He was keenly alive to the pleasures of friendship; and he maintained his affection for his early schoolmates unbroken to the last. His reverence for Mr. Wythe passed all words. Randolph loved him through life; and Tazewell reciprocated his affection with equal warmth. The tide of his affection for John Wickham from his childhood flowed full and strong. The relations which existed between them could be seen in the letter I read some time ago, and were earnest, tender, and affectionate. The affection which Tazewell cherished for Wickham, kindled, as we have seen, over the spelling-book and the Latin grammar, and showing itself in tears in his sixty-fifth year, grew with his growth, and was enhanced by that elevated sense of appreciation with which each regarded the other. It was pleasing to see them together when the descending shadows of age were upon them, and when each had performed those deeds which are now deemed the greatest of their lives. It would be hard to say whether they stood to each other in the relation of father and son, of brothers, or of equals. Wickham was eleven years older than Tazewell, and had taught him to read. It was evident Mr. Tazewell regarded Mr. Wickham with the greatest deference. It was, however, something more than the deference with which one eminent man advanced in life would show to another eminent man still more advanced; it was the deference of the warmest friendship to an individual who not only reciprocated the feelings of affection, but who possessed all the moral and intellectual qualities that can adorn human nature. He considered Mr. Wickham not only the most accomplished lawyer this country ever produced, but the wisest man he ever knew. I have heard him say that the speech of Mr. Wickham on the doctrine of treason in Burr's trial would have been pronounced new and able in Westminster Hall; and that it was the greatest forensic effort of the American bar. Tazewell's abiding affection for Wickham was such, that he drew upon it in favor even of his young friends. When, at one-and-twenty, I took my seat in the House of Delegates, and, not dreaming of mixing in society, was preparing for a course of study during the long winter nights, one of the first calls I received was from Mr. Wickham. With me his name had passed into history. His great speech, which I had read and studied as I had read and studied the speeches of Chatham and of Burke, was made in the year I was born. But I soon found that he was a living and breathing man. His gentle kindness, his incomparable address, his charming talk, and his cordial hospitality pressed upon me, assured me that his heart still glowed with its ancient kindness: and when I recall the hours which I spent at his elegant home; when I recollect the names of Marshall, Leigh, Johnson, Stanard, Harvie, and others whom I have seen at his hospitable board; when I recall that living galaxy of beauty which flashed in his thronged halls, and of which the sweetest and the brightest were his own household stars,—now, alas! extinct and gone; and his own noble presence and demeanor, which drew from the spoiled and fastidious poet Moore the expression of his admiration and applause, it is with feelings of deep and tender regard, and of grateful veneration, that I offer this tribute to his memory.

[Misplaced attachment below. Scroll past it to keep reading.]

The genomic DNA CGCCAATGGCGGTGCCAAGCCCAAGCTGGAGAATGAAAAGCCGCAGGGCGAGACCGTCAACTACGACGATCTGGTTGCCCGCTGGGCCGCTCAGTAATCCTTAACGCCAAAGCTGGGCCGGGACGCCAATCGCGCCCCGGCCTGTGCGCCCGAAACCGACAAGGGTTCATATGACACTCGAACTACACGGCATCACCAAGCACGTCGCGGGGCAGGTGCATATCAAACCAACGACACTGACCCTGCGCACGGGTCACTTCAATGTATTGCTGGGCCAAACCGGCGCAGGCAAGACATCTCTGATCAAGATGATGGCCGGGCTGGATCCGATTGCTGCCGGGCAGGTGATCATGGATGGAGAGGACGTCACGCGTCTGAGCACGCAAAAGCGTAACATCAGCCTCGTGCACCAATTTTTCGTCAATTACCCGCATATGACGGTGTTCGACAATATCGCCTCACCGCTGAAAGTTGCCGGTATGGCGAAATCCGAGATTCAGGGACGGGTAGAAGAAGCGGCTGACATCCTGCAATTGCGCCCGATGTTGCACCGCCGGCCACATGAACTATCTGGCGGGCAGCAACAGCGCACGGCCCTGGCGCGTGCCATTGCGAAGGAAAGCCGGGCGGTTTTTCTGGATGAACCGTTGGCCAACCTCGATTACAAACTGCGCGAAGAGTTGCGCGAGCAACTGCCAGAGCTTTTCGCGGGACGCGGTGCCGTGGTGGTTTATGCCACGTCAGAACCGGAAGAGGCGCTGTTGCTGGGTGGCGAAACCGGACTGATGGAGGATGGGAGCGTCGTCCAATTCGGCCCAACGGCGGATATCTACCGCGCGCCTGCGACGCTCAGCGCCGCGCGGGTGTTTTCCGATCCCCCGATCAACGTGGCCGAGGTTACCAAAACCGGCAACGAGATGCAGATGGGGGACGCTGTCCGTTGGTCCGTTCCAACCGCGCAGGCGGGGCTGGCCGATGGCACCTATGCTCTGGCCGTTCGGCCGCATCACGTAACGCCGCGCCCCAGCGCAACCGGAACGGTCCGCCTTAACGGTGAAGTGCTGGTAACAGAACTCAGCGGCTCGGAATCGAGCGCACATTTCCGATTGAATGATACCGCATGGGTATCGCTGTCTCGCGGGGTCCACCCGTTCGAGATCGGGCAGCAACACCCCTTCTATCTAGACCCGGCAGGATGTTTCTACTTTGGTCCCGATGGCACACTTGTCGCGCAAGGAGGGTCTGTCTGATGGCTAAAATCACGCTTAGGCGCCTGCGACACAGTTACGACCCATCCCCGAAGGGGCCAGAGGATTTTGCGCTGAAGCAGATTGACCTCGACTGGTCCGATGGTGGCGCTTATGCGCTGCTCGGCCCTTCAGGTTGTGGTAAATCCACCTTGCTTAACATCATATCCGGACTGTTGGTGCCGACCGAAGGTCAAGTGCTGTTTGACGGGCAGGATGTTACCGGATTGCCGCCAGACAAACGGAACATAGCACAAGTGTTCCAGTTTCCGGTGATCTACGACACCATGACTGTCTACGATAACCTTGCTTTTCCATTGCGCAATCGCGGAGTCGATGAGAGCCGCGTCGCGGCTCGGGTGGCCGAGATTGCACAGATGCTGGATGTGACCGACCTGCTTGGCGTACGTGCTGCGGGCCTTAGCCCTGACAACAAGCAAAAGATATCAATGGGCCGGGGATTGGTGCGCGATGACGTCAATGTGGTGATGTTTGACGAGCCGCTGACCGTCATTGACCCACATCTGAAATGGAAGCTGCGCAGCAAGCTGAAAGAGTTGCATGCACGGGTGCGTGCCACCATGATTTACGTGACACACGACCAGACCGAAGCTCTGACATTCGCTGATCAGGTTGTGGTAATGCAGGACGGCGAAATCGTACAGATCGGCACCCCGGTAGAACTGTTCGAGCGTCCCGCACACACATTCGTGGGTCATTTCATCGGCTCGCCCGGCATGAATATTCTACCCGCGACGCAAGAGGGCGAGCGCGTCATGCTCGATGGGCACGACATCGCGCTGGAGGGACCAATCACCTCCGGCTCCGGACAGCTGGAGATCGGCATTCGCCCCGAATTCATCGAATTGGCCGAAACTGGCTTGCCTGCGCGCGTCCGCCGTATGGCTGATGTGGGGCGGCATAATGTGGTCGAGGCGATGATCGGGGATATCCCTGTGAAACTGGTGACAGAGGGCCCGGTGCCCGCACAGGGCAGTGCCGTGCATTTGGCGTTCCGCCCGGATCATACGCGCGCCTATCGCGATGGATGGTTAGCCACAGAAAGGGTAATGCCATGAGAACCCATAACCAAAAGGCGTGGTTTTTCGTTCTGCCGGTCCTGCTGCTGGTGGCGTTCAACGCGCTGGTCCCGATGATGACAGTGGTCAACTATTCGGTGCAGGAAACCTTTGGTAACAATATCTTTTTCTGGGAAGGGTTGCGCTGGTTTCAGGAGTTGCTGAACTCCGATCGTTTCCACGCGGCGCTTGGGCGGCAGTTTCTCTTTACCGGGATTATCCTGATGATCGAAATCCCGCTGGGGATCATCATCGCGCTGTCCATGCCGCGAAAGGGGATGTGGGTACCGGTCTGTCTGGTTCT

The question has often been asked whether Mr. Tazewell was fond of literature and had the elements of a literary man. His early opportunities were not favorable for acquiring a profound knowledge of classical learning. In his day Latin and Greek, the foundation of all true taste in letters, were not taught in William and Mary at all, except in the grammar school. That Tazewell knew enough of Latin to translate easily a Latin author, and even to write the language grammatically, is certain; but that he never rose to that excellence in those tongues to which his old tutor Mr. Wythe attained is equally certain. But of English literature he had drunk deeply. He had Bacon, Locke, Burke, Pope, Shakspeare, Swift, Hume, Gibbon, Johnson, Gillies, Addison, and Roscoe, within three feet of his elbow for the last forty years of his life. In English political history, such as might be gathered from the ordinary historians, and from such books as Baker's Chronicle and Rushworth, he was profoundly skilled. The history of the law from the days of Magna Charta to the passage of the reform bill of Earl Grey's administration, was the study of his whole professional and public life. He not only knew every leading event, every great statute, but he had the minutest details at command, and was always pleased to descant upon a British statute, or on an epoch of British legislation. The excellent volumes of Lord Chancellor Campbell have made a knowledge of the history of the law an easy accomplishment; but Tazewell never read them, and drew his information from the original sources. In the history of Virginia he was, without exception, the greatest proficient of his time. Whatever was told by Smith, Beverly, Keith, Stith, and Burk with his continuators, or by Hening in the statutes at large, or in the journals of the House of Burgesses and of the House of Delegates, or could be gathered from the living voice for eighty years, he knew intimately and could recall at a moment's notice. In respect of the political history of the United States from the adoption of the federal constitution to the day of his death, his knowledge was accurate, ready, and profound. Indeed, if we except the first five years of the federal constitution, it may be said that his actions were a part of that history. He had discussed, in the House of Delegates, the leading measures of the Washington and Adams administrations, and sixty years ago he sate at a stormy period in the House of Representatives of the United States.